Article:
ActiveThis profile is actively maintained
Send feedback on this profile
Download as PDF
Created on: 2022-08-26 09:56:23
Last update: 2022-10-06 00:00:00
Share this page:
|Sector||Oil and Gas Extraction|
listed on NYSE & Oslo Stock Exchange
Equinor ASA is a Norwegian state-owned multinational oil and gas company, headquartered in Stavanger. As of 2021, Equinor had over 21,000 employees, with a 2021 revenue of $90.92 billion USD and total assets of $147.12 billion. The company operates in 36 countries. It was formed in 2007, when Statoil and the oil and gas division of Norsk Hydro merged.
Why this profile?
Equinor's fossil fuel production has a large environmental impact. By 2026 the company plans to have increased its production of oil and gas, with 95% of its energy production still coming from fossil fuels. Equinor is involved in numerous North Sea expansion plans, while Arctic extraction forms 20% of its overall hydrocarbons production. No fossil expansion is compatible with the Paris Climate Afreement, and fossil fuel exploration in the Arctic especially poses a threat to the fragile ecosystems in the region.
What must happen
Banks and other financial institutions must demand that Equinor halts all fossil fuel expansion, and develop and implement a credible phase-out plan for its current fossil fuel activities. If Equinor continues to pursue expansion, banks must end all financing for the company.
Social and human rights impacts
In 2004, Statoil (one of the companies involved in the 2007 merger to create Equinor), was found guilty of corruption by Norwegian courts. The case revolved around the company's securing of oil contracts in Iran between 2002 and 2003 through misconduct and bribery. Statoil was ordered by Norwegian courts to pay a fine of NOK 20 million.
Environmental and climate impacts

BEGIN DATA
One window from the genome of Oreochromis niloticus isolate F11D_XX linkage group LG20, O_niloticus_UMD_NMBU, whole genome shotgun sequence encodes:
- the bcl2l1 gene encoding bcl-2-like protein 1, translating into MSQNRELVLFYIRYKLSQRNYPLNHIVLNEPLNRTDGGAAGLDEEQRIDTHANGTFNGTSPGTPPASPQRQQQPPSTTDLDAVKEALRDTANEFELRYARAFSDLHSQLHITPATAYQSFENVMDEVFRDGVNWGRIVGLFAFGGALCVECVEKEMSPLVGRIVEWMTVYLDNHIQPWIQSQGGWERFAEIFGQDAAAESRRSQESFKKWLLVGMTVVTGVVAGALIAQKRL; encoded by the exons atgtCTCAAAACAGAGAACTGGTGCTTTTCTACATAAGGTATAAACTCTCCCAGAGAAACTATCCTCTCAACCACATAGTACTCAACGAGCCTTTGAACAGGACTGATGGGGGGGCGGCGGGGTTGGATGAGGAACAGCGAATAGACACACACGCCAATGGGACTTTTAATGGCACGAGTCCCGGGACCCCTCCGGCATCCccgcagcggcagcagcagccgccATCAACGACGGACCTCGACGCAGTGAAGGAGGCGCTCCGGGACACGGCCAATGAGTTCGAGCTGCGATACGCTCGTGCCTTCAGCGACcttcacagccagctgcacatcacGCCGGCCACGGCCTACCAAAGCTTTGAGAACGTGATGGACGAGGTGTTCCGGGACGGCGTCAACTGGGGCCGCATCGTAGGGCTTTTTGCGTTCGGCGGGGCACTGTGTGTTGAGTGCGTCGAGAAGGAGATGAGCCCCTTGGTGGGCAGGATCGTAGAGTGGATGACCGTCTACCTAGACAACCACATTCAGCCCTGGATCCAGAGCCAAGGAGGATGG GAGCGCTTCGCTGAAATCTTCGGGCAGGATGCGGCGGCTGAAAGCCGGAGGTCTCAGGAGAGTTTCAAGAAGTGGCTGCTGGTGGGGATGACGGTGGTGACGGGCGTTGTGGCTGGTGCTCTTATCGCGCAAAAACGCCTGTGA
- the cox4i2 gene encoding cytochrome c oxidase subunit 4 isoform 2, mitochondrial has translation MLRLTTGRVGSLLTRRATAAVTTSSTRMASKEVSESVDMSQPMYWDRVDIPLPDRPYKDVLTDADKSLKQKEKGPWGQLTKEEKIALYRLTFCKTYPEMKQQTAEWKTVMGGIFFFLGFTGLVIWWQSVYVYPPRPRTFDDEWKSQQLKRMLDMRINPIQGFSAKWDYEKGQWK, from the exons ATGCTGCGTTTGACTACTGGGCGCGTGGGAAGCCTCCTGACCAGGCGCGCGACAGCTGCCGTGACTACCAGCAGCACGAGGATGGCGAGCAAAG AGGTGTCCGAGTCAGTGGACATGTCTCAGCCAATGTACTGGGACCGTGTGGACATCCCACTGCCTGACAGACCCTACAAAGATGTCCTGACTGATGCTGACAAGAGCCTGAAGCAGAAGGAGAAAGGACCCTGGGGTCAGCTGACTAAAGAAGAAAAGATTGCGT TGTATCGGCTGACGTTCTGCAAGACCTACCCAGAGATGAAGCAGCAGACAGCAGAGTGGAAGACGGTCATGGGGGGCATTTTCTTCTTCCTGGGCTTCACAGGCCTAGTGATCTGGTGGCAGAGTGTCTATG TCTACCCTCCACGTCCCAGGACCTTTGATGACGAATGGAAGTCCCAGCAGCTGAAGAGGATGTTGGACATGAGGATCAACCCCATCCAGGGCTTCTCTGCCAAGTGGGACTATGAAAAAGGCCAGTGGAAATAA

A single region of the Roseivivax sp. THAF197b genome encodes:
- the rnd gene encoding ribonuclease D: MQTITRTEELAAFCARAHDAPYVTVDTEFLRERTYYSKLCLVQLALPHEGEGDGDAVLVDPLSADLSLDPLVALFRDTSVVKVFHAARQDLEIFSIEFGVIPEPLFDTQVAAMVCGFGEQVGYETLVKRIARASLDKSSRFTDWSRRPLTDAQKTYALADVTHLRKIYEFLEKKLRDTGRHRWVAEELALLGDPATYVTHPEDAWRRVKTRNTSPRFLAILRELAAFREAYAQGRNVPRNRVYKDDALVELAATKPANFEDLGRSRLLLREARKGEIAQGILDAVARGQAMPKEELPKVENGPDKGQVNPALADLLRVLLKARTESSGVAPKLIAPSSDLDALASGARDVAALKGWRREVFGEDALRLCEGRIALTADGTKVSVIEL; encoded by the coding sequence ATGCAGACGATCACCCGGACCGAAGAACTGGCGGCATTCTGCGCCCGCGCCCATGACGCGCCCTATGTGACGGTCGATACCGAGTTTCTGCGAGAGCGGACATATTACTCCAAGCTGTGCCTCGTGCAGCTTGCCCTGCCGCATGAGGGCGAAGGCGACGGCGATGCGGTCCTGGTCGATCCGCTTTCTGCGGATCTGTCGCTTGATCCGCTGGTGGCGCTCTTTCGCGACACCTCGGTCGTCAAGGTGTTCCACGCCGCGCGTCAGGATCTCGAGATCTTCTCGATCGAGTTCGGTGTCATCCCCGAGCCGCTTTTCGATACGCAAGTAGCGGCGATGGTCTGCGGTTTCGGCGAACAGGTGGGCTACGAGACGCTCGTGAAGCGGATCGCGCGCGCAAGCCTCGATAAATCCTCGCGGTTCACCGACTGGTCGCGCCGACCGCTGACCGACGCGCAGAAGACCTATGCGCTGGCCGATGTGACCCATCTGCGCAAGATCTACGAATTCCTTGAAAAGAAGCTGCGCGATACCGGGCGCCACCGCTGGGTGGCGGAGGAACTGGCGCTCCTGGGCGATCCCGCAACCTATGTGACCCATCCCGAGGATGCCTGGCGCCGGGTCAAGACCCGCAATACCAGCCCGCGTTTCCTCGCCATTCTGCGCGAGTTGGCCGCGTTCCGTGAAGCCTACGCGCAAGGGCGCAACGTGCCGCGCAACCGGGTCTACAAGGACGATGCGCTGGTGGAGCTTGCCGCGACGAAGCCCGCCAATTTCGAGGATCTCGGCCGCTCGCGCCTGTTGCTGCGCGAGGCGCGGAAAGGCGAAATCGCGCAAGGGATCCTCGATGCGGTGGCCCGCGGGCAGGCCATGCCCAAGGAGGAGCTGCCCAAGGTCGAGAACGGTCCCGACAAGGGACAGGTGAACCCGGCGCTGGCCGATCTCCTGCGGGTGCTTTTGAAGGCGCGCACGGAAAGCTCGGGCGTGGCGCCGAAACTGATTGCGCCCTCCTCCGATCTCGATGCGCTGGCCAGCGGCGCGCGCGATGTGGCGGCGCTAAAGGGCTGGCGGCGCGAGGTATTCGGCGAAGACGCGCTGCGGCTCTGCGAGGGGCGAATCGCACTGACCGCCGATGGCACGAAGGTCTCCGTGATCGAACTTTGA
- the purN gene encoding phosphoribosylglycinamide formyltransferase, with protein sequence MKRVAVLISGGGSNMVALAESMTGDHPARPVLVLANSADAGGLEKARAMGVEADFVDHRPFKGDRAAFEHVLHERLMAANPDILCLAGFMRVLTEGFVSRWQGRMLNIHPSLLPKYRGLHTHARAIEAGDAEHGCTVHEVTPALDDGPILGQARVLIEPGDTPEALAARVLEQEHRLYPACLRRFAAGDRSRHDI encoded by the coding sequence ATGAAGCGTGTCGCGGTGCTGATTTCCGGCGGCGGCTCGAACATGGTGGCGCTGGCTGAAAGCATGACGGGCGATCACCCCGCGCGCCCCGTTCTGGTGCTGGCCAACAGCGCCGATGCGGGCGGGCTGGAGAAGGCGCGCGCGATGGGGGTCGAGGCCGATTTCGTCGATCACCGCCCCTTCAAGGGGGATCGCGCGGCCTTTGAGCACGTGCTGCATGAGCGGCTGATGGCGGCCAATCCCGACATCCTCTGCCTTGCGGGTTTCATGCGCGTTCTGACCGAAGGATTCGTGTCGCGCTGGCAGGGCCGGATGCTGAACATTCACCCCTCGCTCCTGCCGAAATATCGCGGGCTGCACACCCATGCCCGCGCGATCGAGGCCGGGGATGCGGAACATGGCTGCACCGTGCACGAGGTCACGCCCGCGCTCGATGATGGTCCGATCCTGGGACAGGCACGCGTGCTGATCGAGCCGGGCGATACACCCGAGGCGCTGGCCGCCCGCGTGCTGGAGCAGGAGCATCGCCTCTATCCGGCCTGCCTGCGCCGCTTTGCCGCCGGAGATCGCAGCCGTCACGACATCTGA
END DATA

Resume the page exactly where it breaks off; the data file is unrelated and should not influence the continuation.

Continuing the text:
Environmental impacts of projects Equinor's fossil fuel activities have a large environmental impact through their production of greenhouse gases. By 2026 the company plans to have increased its production of oil and gas, with 95% of its energy production still coming from fossil fuels.
North Sea & Arctic expansion Equinor is currently involved in numerous North Sea expansion plans, such as Rosebank and Wisting, which it opened in 2020. Wisting is the largest oil field in western Europe. The environmental impacts of this field will be huge. The emissions from Wisting will be 200 million tonnes of CO2. As the project is so far to the north, it also endangers Arctic wildlife such as the seabirds that need to swim past the oil field.
The Global Oil and Gas Exit List (GOGEL) by Urgewald shows that Equinor is expanding fossil fuel production in 11 countries, while Arctic extraction forms 20% of its overall hydrocarbons production. Arctic exploration is of particular concern, due to the impact on the region’s fragile ecosystems, and the cold temperatures meaning it is not possible to mitigate oil spills.
No project expanding the fossil fuel industry is compatible with the Paris Climate Agreement. The emissions from new North Sea projects would contribute to catastrophic climate change, especially with the proposed development of huge fields such as Rosebank, which would create emissions equivalent to more than the combined emissions of the world's low-income countries.
Greenwashing Statoil's rebranding to Equinor in 2018 drew criticism that it was drawing attention away from its oil and gas activities through green marketing. However, between 2010 and 2018 only 2% of its capital expenditure went on green energy. Client Earth comments on its greenwashing:
Equinor has not reduced its annual Scope 3 emissions. In fact, they have slightly increased since 2015, to 247 million tonnes CO2 equivalent in 2019 and 250 million tonnes CO2 equivalent in 2020.
From 2016 - 2021 16 commercial banks financed Equinor via lending and underwriting totalling USD 16.22 billion. See below for details on banks involved.
In May 2021 Equinor signed a USD 6 billion revolving credit facility, financed by 19 commercial banks, maturing in May 2024.
RBC (0.8%), DNB (0.6%) and Danske Bank hold shares in Equinor. See below for more details.